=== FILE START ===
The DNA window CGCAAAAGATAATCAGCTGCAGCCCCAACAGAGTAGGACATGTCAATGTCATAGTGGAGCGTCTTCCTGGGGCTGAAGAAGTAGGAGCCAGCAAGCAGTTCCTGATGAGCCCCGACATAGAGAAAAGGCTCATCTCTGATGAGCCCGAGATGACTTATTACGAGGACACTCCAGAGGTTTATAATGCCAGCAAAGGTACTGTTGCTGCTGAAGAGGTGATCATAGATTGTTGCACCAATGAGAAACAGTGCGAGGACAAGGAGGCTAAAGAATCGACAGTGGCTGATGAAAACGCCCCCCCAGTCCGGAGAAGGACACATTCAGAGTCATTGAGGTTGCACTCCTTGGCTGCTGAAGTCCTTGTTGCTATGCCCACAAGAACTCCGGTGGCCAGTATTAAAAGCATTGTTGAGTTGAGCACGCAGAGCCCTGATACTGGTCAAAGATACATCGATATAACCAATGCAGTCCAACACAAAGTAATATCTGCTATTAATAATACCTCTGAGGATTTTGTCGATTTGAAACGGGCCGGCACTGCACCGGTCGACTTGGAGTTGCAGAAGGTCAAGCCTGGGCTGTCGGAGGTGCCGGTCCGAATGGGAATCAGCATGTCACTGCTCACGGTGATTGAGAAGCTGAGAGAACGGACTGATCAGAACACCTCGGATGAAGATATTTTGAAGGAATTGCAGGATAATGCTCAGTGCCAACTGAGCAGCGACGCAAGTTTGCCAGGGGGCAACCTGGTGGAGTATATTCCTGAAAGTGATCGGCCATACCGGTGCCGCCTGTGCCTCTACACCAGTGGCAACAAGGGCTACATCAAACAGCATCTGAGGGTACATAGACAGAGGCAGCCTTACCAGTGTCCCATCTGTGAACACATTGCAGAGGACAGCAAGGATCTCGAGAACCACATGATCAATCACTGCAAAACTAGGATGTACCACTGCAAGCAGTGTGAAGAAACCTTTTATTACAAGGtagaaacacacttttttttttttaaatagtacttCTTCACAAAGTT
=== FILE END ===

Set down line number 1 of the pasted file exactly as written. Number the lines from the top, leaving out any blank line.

The DNA window CGCAAAAGATAATCAGCTGCAGCCCCAACAGAGTAGGACATGTCAATGTCATAGTGGAGCGTCTTCCTGGGGCTGAAGAAGTAGGAGCCAGCAAGCAGTTCCTGATGAGCCCCGACATAGAGAAAAGGCTCATCTCTGATGAGCCCGAGATGACTTATTACGAGGACACTCCAGAGGTTTATAATGCCAGCAAAGGTACTGTTGCTGCTGAAGAGGTGATCATAGATTGTTGCACCAATGAGAAACAGTGCGAGGACAAGGAGGCTAAAGAATCGACAGTGGCTGATGAAAACGCCCCCCCAGTCCGGAGAAGGACACATTCAGAGTCATTGAGGTTGCACTCCTTGGCTGCTGAAGTCCTTGTTGCTATGCCCACAAGAACTCCGGTGGCCAGTATTAAAAGCATTGTTGAGTTGAGCACGCAGAGCCCTGATACTGGTCAAAGATACATCGATATAACCAATGCAGTCCAACACAAAGTAATATCTGCTATTAATAATACCTCTGAGGATTTTGTCGATTTGAAACGGGCCGGCACTGCACCGGTCGACTTGGAGTTGCAGAAGGTCAAGCCTGGGCTGTCGGAGGTGCCGGTCCGAATGGGAATCAGCATGTCACTGCTCACGGTGATTGAGAAGCTGAGAGAACGGACTGATCAGAACACCTCGGATGAAGATATTTTGAAGGAATTGCAGGATAATGCTCAGTGCCAACTGAGCAGCGACGCAAGTTTGCCAGGGGGCAACCTGGTGGAGTATATTCCTGAAAGTGATCGGCCATACCGGTGCCGCCTGTGCCTCTACACCAGTGGCAACAAGGGCTACATCAAACAGCATCTGAGGGTACATAGACAGAGGCAGCCTTACCAGTGTCCCATCTGTGAACACATTGCAGAGGACAGCAAGGATCTCGAGAACCACATGATCAATCACTGCAAAACTAGGATGTACCACTGCAAGCAGTGTGAAGAAACCTTTTATTACAAGGtagaaacacacttttttttttttaaatagtacttCTTCACAAAGTT